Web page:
Barragán had an almost otherworldly sense for how light, shadows, and color play together – at certain times of day, the lines of the shadows align perfectly with the lines of the house.
Casa Prieto stayed with the original owners up until a few years ago when it was bought by art collector, businessman, and longtime El Pedregal resident César Cervantes. He enlisted the help of his friend and architect Jorge Covarrubias to restore the house to its original state as Barragén designed and built it, removing any additions that had come throughout the years. This home is one of Barragán's best-known residential works, and from the second you step inside you can see why. Walking through the doors is like letting out a deep breath.
"I think that the ideal space must contain elements of magic, serenity, sorcery and mystery,” Barragán once said. Casa Prieto has all of this. The walls are painted in saturated Mexican colors – burnt oranges, deep pinks, and arid blues. Barragán used natural materials like wood and stone in his designs, and built much of Casa Pedregal into the lava rock that surrounds it – the main house, the cerulean-blue pool, the undulating gardens of rock and small terraces for hammocks and chairs. Large, high-ceilinged rooms narrow into small doorways, and light pours in through hidden fixtures (a favorite touch of Barragán’s) and soaring windows. Barragán had an almost otherworldly sense for how light, shadows, and color play together – at certain times of day, the lines of the shadows align perfectly with the lines of the house. It's unequivocally the most beautiful home I've ever been in – not just aesthetically, but in the sense of peace if gives you.
If it’s so beautiful, you might be wondering, then why are there no photos? Long story short – it costs an incredible amount of money to even take cameras inside many of Barrágan's houses, much less publish the photos as a company. So I have two options for you: one, scour the Internet. There are many already-existing photos of Casa Prieto out there. Or two, buy a ticket to Mexico City and go see Casa Prieto in person. You need to feel what it feels like to let out that deep breath. [H]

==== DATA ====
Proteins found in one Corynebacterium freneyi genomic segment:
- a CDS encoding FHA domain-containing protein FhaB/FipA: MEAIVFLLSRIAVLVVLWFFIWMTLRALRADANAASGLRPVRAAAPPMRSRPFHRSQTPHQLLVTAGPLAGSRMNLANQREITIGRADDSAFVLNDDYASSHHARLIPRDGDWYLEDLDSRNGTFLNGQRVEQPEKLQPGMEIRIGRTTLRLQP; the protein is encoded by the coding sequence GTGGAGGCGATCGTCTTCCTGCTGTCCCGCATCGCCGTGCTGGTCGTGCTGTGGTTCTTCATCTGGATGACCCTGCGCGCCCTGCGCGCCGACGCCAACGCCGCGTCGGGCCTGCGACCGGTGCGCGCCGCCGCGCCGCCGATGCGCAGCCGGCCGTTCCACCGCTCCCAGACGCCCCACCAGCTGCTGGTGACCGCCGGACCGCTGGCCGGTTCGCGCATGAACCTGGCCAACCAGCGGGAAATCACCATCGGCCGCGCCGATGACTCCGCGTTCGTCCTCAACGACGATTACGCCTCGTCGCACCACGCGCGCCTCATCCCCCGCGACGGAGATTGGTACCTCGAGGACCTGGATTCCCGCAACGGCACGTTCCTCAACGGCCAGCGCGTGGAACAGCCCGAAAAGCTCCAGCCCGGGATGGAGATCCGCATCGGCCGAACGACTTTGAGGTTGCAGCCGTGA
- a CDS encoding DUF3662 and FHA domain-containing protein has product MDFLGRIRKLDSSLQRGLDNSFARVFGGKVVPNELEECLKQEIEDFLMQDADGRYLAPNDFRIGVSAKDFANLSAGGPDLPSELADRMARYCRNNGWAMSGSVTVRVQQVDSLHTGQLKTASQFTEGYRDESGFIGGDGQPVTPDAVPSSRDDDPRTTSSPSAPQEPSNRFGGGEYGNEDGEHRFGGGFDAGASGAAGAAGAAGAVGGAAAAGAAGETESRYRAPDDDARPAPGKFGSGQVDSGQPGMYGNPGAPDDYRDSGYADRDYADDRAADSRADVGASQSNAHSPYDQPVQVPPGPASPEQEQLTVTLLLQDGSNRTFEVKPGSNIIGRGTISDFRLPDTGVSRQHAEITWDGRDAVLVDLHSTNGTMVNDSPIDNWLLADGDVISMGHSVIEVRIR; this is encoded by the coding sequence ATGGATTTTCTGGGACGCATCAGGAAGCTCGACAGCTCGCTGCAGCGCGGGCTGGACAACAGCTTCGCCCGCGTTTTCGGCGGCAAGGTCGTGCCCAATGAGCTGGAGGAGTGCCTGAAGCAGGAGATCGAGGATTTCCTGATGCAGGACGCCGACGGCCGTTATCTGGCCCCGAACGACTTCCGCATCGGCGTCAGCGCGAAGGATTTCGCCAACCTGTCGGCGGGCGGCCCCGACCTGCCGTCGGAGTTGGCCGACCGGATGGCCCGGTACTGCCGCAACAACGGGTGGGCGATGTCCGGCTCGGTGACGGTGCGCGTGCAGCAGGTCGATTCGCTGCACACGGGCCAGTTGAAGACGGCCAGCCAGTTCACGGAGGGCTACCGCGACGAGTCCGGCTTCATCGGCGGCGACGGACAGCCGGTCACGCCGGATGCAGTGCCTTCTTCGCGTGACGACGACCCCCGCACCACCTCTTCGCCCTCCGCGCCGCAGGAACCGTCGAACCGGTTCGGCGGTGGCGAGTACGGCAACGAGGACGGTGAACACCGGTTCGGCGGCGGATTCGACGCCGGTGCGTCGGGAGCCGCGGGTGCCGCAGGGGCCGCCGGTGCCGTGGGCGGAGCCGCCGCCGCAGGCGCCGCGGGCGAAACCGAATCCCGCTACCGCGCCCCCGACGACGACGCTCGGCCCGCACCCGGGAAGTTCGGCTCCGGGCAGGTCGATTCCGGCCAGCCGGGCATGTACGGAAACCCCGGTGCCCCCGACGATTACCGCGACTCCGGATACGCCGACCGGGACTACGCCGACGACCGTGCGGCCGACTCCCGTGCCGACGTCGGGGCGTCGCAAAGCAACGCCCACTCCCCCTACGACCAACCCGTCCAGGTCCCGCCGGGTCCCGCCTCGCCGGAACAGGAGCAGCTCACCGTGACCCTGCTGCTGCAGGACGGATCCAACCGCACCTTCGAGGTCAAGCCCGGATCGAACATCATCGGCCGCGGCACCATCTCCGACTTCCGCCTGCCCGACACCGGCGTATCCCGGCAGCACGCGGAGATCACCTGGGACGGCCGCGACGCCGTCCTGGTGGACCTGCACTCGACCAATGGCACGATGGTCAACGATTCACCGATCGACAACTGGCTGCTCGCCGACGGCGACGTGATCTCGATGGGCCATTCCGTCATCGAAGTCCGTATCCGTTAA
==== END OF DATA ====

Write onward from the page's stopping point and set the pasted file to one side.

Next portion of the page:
What Else to Do and See in Mexico City
Take a street food tour with Club Tengo Hambre.
Mexico City is famous for its street food culture, and it’s no mystery why when you taste a taco al pastor for yourself. With Club Tengo Hambre, a local guide will lead you through the neverending maze of street food stalls to the best tacos and quesadillas of your life. Pro tip: pace yourself, and sip on a bottle of Coke as you go. It’ll help with digestion. We hope.
Pay a visit to the Museo Soumaya.
An architectural wonder in itself and home to more than 66,000 works of art from 30 different centuries, the Soumaya showcases work from pre-Hispanic Mesoamerican, modern Mexican artists, and European masters. Across the square, head into the Museo Jumex to see the exhibit for Carla Fernández, a Mexican designer who works with indigenous communities to incorporate their methods and textiles into high fashion for women.
Cool off in the pool at Hotel Carlota.
A recent addition to the Colonia Cuauhtémoc neighborhood, this modern hotel is a perfect home base for your Mexico City adventures, complete with a partially glass-walled pool in the atrium and strong margaritas at the bar just feet away. Bonus – it's within walking distance of Roma and Condesa, two up-and-coming neighborhoods in Mexico City with restaurants and bars aplenty.